Sunday, July 03, 2005

There he goes again...

It's late, and I really should beware the pitfalls of late-night blogging. But I can't let an opportunity pass to needle my favorite liberal curmudgeon, Don Gale.

Mr. Gale used to be a bigwig (as in an important person, not a world-famous blogger) in the Salt Lake media scene. He was the voice of the KSL editorial board, and for 20-plus years he harangued Utahns about their decidedly un-progressive attitudes. Since retiring, his disdain for conservatives and common folk has not diminished, and so the Deseret News has rewarded him with a regular editorial column.

The trouble is old Don is, well, getting old, and he is becoming less and less lucid, and more and more a parody of an aging New Deal/Great Society Liberal. In his latest column, he attacks Americans for their respect for the military, declaring that the Founding Fathers (Hippy Pacifists in their entirety, in case you were wondering) would have been dismayed by this unseemly burst of patriotism, apparently forgetting that Washington himself was a General in the Army, and most of the other Founding Fathers voted to appoint him to that office.

But wait, there's more. He declares that John Adams would have "shaken his head" at the Patriot Act, totally oblivious to the fact that President Adams enthusiastically signed the Alien and Sedition Acts, which made criticism of public officials illegal.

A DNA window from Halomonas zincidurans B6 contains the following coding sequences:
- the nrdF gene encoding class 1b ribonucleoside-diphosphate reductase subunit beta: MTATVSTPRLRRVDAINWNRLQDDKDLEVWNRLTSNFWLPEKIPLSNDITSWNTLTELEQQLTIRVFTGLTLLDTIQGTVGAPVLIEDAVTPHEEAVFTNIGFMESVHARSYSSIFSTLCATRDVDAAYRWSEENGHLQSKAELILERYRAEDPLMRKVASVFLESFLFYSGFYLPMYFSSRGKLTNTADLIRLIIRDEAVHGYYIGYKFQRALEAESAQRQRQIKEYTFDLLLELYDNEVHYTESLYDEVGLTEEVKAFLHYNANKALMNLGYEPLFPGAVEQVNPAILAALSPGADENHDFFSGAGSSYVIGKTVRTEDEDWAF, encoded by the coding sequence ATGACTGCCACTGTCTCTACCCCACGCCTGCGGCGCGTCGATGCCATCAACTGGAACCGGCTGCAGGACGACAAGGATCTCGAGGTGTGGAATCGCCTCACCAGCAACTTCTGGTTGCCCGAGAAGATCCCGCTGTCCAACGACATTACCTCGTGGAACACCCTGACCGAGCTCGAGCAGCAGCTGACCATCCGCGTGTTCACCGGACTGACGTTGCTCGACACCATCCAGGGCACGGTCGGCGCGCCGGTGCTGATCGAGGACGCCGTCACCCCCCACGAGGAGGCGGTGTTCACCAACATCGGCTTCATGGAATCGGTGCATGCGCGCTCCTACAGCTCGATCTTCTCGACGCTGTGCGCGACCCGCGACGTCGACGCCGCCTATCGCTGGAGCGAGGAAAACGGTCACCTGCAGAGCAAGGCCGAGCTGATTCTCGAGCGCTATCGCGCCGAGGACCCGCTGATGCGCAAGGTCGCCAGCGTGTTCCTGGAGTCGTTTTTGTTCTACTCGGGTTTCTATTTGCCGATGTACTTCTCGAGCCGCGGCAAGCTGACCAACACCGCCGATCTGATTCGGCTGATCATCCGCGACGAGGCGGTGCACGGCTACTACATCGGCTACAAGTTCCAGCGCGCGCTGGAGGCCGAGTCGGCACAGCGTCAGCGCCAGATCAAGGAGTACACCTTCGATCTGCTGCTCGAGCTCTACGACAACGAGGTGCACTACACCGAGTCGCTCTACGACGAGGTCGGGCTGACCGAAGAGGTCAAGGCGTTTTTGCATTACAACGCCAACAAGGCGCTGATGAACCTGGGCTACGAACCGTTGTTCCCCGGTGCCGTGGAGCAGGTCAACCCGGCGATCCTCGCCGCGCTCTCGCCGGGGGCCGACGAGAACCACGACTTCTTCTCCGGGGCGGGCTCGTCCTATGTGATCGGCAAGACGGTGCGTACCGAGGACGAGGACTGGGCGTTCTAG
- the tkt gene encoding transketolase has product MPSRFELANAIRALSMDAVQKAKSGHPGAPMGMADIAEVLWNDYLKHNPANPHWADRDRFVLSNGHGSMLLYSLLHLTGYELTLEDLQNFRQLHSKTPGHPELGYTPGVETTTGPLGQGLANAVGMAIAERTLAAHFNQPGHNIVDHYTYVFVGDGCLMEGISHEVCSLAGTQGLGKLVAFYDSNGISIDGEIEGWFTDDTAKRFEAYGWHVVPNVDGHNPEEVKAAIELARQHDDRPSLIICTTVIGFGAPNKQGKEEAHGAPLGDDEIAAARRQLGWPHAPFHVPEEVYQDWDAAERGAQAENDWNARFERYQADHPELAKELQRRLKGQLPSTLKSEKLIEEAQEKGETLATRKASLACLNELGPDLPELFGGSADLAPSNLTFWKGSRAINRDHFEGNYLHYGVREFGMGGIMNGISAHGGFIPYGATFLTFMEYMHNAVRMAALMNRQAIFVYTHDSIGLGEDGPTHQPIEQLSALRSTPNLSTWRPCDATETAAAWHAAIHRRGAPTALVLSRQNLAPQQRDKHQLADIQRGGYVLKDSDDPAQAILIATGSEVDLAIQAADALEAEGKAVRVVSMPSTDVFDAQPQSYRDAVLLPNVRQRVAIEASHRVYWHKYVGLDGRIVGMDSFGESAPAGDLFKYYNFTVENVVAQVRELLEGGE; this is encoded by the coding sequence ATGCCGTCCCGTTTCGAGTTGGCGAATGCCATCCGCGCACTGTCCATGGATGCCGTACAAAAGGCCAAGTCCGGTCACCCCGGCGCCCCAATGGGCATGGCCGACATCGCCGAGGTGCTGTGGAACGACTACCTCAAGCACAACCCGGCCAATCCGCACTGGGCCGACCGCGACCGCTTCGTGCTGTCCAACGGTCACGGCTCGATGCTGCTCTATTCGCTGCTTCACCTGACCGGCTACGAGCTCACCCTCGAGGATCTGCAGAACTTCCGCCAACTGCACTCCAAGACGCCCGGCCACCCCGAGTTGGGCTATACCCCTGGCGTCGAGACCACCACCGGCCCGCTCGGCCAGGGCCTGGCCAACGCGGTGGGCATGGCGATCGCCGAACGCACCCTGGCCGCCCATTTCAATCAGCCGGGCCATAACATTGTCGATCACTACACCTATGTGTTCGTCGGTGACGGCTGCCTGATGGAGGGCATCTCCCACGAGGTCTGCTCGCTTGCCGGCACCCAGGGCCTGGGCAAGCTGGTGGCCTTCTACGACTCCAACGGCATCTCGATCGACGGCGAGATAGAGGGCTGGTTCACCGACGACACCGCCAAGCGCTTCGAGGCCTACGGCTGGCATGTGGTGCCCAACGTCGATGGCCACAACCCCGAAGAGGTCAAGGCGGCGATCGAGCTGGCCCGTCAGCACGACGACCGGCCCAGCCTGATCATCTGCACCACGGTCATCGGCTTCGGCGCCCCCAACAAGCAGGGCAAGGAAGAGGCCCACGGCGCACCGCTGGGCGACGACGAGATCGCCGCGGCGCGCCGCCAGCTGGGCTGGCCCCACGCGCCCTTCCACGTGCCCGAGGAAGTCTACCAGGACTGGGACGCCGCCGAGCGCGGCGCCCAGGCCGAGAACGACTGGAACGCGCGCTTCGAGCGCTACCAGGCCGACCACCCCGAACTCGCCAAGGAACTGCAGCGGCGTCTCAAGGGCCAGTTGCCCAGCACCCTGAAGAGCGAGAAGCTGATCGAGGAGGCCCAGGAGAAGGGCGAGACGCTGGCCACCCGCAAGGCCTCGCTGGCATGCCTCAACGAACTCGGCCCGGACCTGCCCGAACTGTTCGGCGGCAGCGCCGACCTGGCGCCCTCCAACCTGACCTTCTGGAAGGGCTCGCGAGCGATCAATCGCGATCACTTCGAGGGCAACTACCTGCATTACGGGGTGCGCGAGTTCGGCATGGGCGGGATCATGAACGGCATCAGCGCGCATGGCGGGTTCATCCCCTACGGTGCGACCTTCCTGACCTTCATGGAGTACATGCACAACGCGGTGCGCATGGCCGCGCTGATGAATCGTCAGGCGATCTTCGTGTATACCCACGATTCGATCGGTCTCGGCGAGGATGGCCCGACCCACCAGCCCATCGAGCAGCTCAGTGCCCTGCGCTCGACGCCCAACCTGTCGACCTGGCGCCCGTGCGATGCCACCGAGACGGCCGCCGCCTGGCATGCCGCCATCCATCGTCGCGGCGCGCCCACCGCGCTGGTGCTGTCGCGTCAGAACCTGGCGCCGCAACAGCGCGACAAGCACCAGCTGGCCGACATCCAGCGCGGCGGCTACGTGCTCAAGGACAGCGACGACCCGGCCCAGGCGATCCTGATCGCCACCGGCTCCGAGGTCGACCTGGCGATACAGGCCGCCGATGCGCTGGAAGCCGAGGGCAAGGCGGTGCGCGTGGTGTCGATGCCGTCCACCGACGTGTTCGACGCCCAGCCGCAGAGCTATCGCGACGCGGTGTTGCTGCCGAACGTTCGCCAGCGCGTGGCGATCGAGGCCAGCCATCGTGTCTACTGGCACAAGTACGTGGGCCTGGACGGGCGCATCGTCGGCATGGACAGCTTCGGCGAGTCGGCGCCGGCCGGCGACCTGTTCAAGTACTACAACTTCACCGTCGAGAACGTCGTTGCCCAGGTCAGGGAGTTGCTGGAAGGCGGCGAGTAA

Not content with displaying his historical ignorance, Mr. Gale then asserts that Benjamin Franklin would have chided Americans for their scientific ignorance, suggesting that he would support the sale of irradiated food because it would be no different than microwaved food.

I agree that Franklin would have been a fan of irradiated food: However, a scientist like Franklin would have understood the difference between non-ionizing microwave radiation produced by electrical current, and ionizing gamma radiation produced by radioactive materials. Mr. Gale obviously does not.

Mr. Gale does, however, understand himself better than he knows, or at least admits. He begins his concluding paragraph by saying that "ignorance and fear are comfort zones for old people like me".

Couldn't have said it better myself.


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